Karunanidhi is wrong to reinvent Eelam war as genocide of Tamils

While Karunanidhi is right to be concerned about Sri Lanka making progress on political rights for Tamils, the matter is for Sri Lankans, Sinhala and Tamil to resolve — not India.

hidden March 19, 2013 20:31:18 IST
Karunanidhi is wrong to reinvent Eelam war as genocide of Tamils

By Praveen Swami

In February 1945, as the Second World War neared savage end, British prime minister Winston Churchill ordered 300 bombers over the city Dresden.  They dropped more than 3,900 tons of high-explosive and incendiary bombs on Dresden. “People were caught in fires as hot as 1000° C”, Britain’s National Archives record. Investigations conducted by a historical commission later concluded that between 22,700 and 25,000 people were killed.  Historians of the war still debate whether Churchill’s cold-blooded decision to target civilians was a war crime — or an act that saved lives, by breaking the will of Germans to fight on.

There are lots of pragmatic reasons Dravida Munnetra Kazhagam (DMK)leader Karunanidhi’s demand for a Parliamentary resolution condemning Sri Lanka should be ignored. Sri Lanka is an important neighbour, and alienating it will give China greater influence in the Indian ocean.  The LTTE’s remnants and apologists will gain momentum. Indian states, moreover, can’t run foreign policy: recall the damage done to the pro-India government in Bangladesh by Mamata Banerjee.

Dr Karunanidhi is reported to be a well-read man, so he probably knows all this—and doesn't care.  It’s about principle, right?

Yet, it is hard to grasp just what that principle actually is.  Every leader of every nation which has had to fight an existence-threatening war has had to confront dilemmas like the one which faced Churchill at one time or the other. Sri Lanka’s war against the LTTE, most barbaric mass-murderers since Pol Pot, was as legitimate as wars can be. There is no getting around this—and India will disgrace itself by denying this.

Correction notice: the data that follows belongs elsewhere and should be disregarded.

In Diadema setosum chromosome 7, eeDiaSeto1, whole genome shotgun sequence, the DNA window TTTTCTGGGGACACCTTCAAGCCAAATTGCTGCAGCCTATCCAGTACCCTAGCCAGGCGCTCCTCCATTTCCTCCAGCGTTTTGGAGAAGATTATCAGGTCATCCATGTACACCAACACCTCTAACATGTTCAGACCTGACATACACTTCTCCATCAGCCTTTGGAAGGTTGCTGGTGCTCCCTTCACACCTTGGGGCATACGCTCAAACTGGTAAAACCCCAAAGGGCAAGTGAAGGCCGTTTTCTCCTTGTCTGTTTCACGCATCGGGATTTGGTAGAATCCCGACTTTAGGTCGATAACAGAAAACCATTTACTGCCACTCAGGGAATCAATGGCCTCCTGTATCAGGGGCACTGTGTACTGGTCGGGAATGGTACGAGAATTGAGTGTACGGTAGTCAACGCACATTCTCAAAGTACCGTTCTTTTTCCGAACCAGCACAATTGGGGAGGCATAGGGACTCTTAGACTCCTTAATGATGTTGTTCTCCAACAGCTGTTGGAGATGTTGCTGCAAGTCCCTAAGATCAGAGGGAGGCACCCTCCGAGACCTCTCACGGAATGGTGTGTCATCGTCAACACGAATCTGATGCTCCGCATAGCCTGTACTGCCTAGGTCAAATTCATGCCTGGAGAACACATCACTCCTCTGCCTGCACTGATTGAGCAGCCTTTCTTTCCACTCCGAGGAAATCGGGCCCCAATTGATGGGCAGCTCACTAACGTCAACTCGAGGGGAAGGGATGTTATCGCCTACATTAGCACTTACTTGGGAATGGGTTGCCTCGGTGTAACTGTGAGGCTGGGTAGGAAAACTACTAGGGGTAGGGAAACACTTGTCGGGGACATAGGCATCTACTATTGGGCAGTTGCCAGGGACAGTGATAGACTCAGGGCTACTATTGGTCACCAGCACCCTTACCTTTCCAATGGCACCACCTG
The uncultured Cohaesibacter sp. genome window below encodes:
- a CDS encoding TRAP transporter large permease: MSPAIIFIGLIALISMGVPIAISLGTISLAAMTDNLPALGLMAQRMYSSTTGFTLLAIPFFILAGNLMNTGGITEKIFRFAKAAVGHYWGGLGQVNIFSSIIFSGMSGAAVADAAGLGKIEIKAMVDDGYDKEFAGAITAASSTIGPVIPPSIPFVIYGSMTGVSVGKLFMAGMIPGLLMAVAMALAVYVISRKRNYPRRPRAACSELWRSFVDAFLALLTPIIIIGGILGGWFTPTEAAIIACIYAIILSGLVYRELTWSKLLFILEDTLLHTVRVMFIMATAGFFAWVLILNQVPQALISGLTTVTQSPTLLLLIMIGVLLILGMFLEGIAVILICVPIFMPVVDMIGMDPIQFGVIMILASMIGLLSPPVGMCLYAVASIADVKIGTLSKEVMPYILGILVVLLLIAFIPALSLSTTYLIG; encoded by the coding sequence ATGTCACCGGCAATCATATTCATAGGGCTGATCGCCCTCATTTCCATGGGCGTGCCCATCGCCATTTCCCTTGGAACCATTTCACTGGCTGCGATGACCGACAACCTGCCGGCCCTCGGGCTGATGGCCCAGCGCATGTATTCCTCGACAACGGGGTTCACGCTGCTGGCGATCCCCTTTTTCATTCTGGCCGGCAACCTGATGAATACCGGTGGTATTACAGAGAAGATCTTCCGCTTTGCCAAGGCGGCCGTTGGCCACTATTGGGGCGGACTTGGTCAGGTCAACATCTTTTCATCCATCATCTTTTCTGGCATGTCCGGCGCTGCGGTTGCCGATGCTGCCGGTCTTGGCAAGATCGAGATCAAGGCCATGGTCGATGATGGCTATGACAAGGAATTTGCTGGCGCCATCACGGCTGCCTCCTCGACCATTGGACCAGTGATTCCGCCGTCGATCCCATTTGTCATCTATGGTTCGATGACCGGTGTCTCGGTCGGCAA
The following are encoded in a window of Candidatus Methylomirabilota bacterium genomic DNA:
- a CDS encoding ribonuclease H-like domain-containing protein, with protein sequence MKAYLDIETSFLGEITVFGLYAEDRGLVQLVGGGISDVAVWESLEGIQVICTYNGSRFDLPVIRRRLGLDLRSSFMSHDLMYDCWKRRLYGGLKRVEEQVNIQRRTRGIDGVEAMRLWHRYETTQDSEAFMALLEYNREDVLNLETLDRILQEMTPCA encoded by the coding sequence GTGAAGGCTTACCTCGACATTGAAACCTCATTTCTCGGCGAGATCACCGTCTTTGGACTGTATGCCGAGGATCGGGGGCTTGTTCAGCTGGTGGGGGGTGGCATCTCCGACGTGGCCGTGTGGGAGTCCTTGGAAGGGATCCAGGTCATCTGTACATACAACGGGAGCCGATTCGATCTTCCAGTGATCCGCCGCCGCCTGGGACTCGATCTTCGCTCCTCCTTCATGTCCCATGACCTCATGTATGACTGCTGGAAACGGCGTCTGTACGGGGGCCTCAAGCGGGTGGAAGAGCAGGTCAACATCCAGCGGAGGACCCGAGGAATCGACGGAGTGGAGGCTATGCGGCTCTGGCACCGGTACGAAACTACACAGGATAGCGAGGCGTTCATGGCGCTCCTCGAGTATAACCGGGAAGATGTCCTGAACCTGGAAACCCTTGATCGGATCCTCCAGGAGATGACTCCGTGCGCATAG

Karunanidhi is wrong to reinvent Eelam war as genocide of Tamils

Karunanidhi and son Stalin at the press conference. PTI

Was there a massacre in 2009?  First, though, it is important to get the facts straight—or as straight as they can be possibly be, which is about as straight as a piglet’s tail. Karunanidhi will all tell you with, with unblinking sincerity, that the answer is yes.  Mahinda Rajapakse, Sri Lanka’s president, will give you a flat-out no. The simple answer, for those of us without a dog in the race, is that we don’t have enough data to attempt an unequivocal answer. There are all sorts of estimates that have emerged on civilian fatalities since the end of the Eelam war, from the United Nations, human rights groups and from propagandists: 20,000; 40,000; 70,000; 147,000.

The multiple estimates of civilian casualties all derive from a methodology first proposed by the University Teachers for Human Rights, a Jaffna-based human rights group.  To cut a long story short— read their report here — the UTHR proposed deducting the number of civilians who arrived at the government’s refugee camps from those known to be living in the no-fire zone.

Fair enough. The problem, though, is we don’t know how many people were living there, with any accuracy. The government agent in Mullaitivu District, K Parthipan, estimated the population at around 330,000 in February, 2009 —but it is important to note he arrived at this number without a census, using information from headmen.  Parthipan had no way, moreover, of distinguishing civilians from LTTE conscripts and irregulars.  Moreover, he had no way of accounting for people who fled the zone.  His numbers weren't supported by the United Nation’s analysis of satellite images, which suggested a population of 267,618.